other scenes

Newport, Kentucky

Map of Newport, 1838
from a Map of the City of Cincinnati / from actual survey by Joseph Gest, city surveyor, 1838;
engraved by Wm. Haviland.  You can find the full map on the site of the Library of Congress.


Description of Newport from 1805.


Newport, Kentucky Newport, Kentucky
Newport Power Sub-Station, c. 1890 Innes Piano Co., Newport



The Comets, believed to be a Newport team, c. 1931
From a Facebook post by Joni Enweiler-Farrow

The Stag Cafe Ball Team 9th Street Baseball Club

The Stag Cafe Ball Team, c. 1953
Thanks to Bob Adams for this one.

Ninth Street Cafe Ball Club
from a Facebook by Mary Boyd

W. on 6th

Looking west on Sixth in Newport
from a Betty Powell pic on Facebook. That's her Grandmother.



Buildings in the background at 1oth & Saratoga
From a Facebook post by Kevin R. Marsh

Battle Flag
Newport Rifles Company Battle Flag, c. 1835-1836. By all means read more at this site.

Newport, Kentucky Newport, Kentucky
Dr. Phyhian's Hospital,
810 Washington, Newport
The Jenkins Hospital,
n.e. corner of 7th & Isabella

Learn more about these two early Newport Hospitals, here.

Thanks to Kyle Randall for letting us post here his Dr. James Oliver Jenkins & The Jenkins Hospital. (pdf)


Newport, Kentucky Newport, Kentucky Newport, Kentucky Newport, Kentucky
Front and Back Newport Sand and
 Gravel Co., 1897
How about a Willys-Knight for
Christmas, from the Newport
Motor Car Co., at 27 E. Sixth
Street, and from Santa, who
seems to be wearing brown.


Dorsals    Dorsals

Dorsal's Flour, with “Miles of Smiles”
Image on the right is a blow up of a section of the image on the left, so you can mostly read the label


Newport, Kentucky 

A few words from 1915 on Newport's former YMCA, here.
There was a YMCA in Newport from about 1894 to 1899.

Campbell Frill Line

Newport Trolley Newport, Kentucky Newport, Kentucky Newport Trolley
Trolley Car Barn,  1910,
11th and Brighton Streets
During the 1937 Flood,
11th and Brighton Streets.
Scene from the Newport
Trolley Barn
Inside the Trolley Barn, c. 1915
from an Eddie Donlin post of Facebook
The Trolley barn was erected in 1903.

Streetcar Aerial

The 1889 Car Barn is at the lower right with the streetcar main shop immediately behind it. To the left is the old powerhouse, with the bus garage behind it. Note the old Shortway Bridge, which was owned by the Green Line (the streetcar/bus company.)

Street Car Street Car 519
Trolley #260, in Newport, 1941 Trolley #510, in Newport, 1948 Trolley driver Milton Kleier
from a Facebook post by his grandson, Tim Kleier


Newport Trolley Newport Trolley Newport, Kentucky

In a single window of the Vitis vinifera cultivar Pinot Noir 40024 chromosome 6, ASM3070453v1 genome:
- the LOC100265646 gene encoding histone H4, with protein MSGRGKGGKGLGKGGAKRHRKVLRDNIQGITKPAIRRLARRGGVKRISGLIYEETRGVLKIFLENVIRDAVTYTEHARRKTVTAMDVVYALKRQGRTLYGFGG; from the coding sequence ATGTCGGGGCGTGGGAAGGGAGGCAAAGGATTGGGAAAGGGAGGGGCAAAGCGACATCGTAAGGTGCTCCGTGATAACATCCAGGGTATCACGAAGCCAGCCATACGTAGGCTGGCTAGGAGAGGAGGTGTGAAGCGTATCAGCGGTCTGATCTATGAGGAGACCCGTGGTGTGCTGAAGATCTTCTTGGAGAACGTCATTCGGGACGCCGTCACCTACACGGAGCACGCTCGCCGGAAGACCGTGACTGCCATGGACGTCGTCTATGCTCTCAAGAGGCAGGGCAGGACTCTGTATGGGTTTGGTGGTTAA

Trolley Car #510, 1948 The Parlor Car Kentucky in Newport, 1937 The Green Line in Newport


Monmouth Street
Fireworks Factory Blows Up in Newport, April 2, 1981.
11th and John Streets
Photo by Jack Klumpe
The UPI story covering the event.

Newport, Kentucky Newport, Kentucky Newport, Kentucky
Third and Saratoga, 1910
(Trolley says “Fort Thomas”
on the front)
Newport Chamber
of Commerce, 1922
10 W Fourth
Brighton Center, 1966
founded by Rev. Bill
Neuroth, in 1966



Samuel Michels posted this image of Grace Michels Zumdick on Grand Avenue. The background is I-471 these days.



Coming up Grandview, c. 1980
From a Facebook post by Debbie DiMuzio Brannan



Beauty contest entrants at Newport Day at Coney Island, 1927
A key to who's in the picture.

A view of manufacturing in Covington and Newport, in 1839.

Newport, Kentucky Newport, Kentucky Newport, Kentucky

These three are from Newport's 150th Anniversary Celebration
Play of re-enactment on the left, the parade of November 8, 1945 in the center, and that
dour looking group on the right were the celebration planners, a.k.a. The Newport-
Campbell County Sesquicentennial Commission, in session.

Helen Lindsey's account of the celebration's events is here. (pdf)

Campbell Frill Line

Newport, Kentucky

Fireman at the Reed Manufacturing Co. in Newport


Newport, Kentucky Newport, Kentucky
Newport (?), 1913 The Thiem Sisters

Campbell Frill Line

In 1994, US News and World Report ran a feature story on America's white underclass. One of the towns they featured was Newport.
You can read the 1855 court case in regard to the Newport Ferry, at this site. “Frightful explosion” in 1854 Newport, here.
“Newport. I am sorry to make the statement, but it is true, there are a number of subscribers to The Freeman [An African-American Newspaper from Indianapolis] who cannot read, but take the paper for the young men,  and many of them had to give up the paper because their sons are too indolent or thoughtless to read the news to the old folks.  Young men, equip yourselves with the race doings, and be prepared to overcome these obstacles that may arise to detain your progress.”  from Indianapolis' The Freeman, A National Illustrated Newspaper, August 9, 1890.
“Oct. 23, 1844.  A manufactory of silk at Newport, established by Wm. B. Jackson and Brother; handkerchiefs, and other goods of smooth and excellent texture;  cocoons raised, and silk spun and woven in Kentucky.”  - from Collin's History of Kentucky.  “January 21, 1854. At the New York crystal palace exhibition of the industry of all nations, the highest premiums were awarded for the following articles from Ky. : 1. Silver medal to the Newport silk manufacturing company, for perfection and general excellence of silk from the cocoon of Ky. growth.” - from Collin's History of Kentucky.
Kentucky Flag. – Pike, our readers know him well, is swimming in deep water. He has removed his paper from Maysville to Newport, Ky., and is now publishing it daily and weekly. It is printed on new type and presents a beautiful appearance. It is edited with a little more than his usual vigor and energy, which were always considerable. But this was to be expected, as he has more room to swim in.” The Lancaster (Ohio) Gazette, December 5, 1851
Here's one writer's description of Newport in 1817. Story of 10 slaves who escaped from Newport, here.